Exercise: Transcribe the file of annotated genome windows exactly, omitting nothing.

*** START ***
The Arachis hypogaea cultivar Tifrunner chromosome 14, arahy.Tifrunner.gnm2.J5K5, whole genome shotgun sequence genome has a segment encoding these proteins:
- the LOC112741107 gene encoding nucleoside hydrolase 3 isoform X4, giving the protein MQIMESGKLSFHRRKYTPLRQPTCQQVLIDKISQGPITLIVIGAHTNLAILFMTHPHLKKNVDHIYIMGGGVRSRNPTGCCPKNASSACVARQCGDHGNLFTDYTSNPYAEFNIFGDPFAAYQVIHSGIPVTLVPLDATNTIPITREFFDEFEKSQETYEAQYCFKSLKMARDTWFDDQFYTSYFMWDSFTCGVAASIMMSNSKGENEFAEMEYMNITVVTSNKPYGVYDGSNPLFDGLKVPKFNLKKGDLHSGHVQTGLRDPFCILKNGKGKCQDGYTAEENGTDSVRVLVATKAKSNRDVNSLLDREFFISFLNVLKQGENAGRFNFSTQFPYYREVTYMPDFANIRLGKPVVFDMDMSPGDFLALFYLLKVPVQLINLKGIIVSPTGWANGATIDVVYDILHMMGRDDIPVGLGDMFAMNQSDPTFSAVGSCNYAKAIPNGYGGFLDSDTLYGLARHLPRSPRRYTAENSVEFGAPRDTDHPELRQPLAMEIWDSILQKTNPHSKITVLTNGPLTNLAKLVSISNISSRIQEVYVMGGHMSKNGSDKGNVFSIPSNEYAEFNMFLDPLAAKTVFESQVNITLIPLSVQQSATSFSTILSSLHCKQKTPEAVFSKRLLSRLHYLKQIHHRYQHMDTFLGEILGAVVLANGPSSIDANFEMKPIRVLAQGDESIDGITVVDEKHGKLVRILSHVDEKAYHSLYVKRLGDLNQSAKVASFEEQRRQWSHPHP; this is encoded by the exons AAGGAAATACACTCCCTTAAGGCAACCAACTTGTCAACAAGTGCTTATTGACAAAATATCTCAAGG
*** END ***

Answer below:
The Arachis hypogaea cultivar Tifrunner chromosome 14, arahy.Tifrunner.gnm2.J5K5, whole genome shotgun sequence genome has a segment encoding these proteins:
- the LOC112741107 gene encoding nucleoside hydrolase 3 isoform X4, giving the protein MQIMESGKLSFHRRKYTPLRQPTCQQVLIDKISQGPITLIVIGAHTNLAILFMTHPHLKKNVDHIYIMGGGVRSRNPTGCCPKNASSACVARQCGDHGNLFTDYTSNPYAEFNIFGDPFAAYQVIHSGIPVTLVPLDATNTIPITREFFDEFEKSQETYEAQYCFKSLKMARDTWFDDQFYTSYFMWDSFTCGVAASIMMSNSKGENEFAEMEYMNITVVTSNKPYGVYDGSNPLFDGLKVPKFNLKKGDLHSGHVQTGLRDPFCILKNGKGKCQDGYTAEENGTDSVRVLVATKAKSNRDVNSLLDREFFISFLNVLKQGENAGRFNFSTQFPYYREVTYMPDFANIRLGKPVVFDMDMSPGDFLALFYLLKVPVQLINLKGIIVSPTGWANGATIDVVYDILHMMGRDDIPVGLGDMFAMNQSDPTFSAVGSCNYAKAIPNGYGGFLDSDTLYGLARHLPRSPRRYTAENSVEFGAPRDTDHPELRQPLAMEIWDSILQKTNPHSKITVLTNGPLTNLAKLVSISNISSRIQEVYVMGGHMSKNGSDKGNVFSIPSNEYAEFNMFLDPLAAKTVFESQVNITLIPLSVQQSATSFSTILSSLHCKQKTPEAVFSKRLLSRLHYLKQIHHRYQHMDTFLGEILGAVVLANGPSSIDANFEMKPIRVLAQGDESIDGITVVDEKHGKLVRILSHVDEKAYHSLYVKRLGDLNQSAKVASFEEQRRQWSHPHP; this is encoded by the exons AAGGAAATACACTCCCTTAAGGCAACCAACTTGTCAACAAGTGCTTATTGACAAAATATCTCAAGG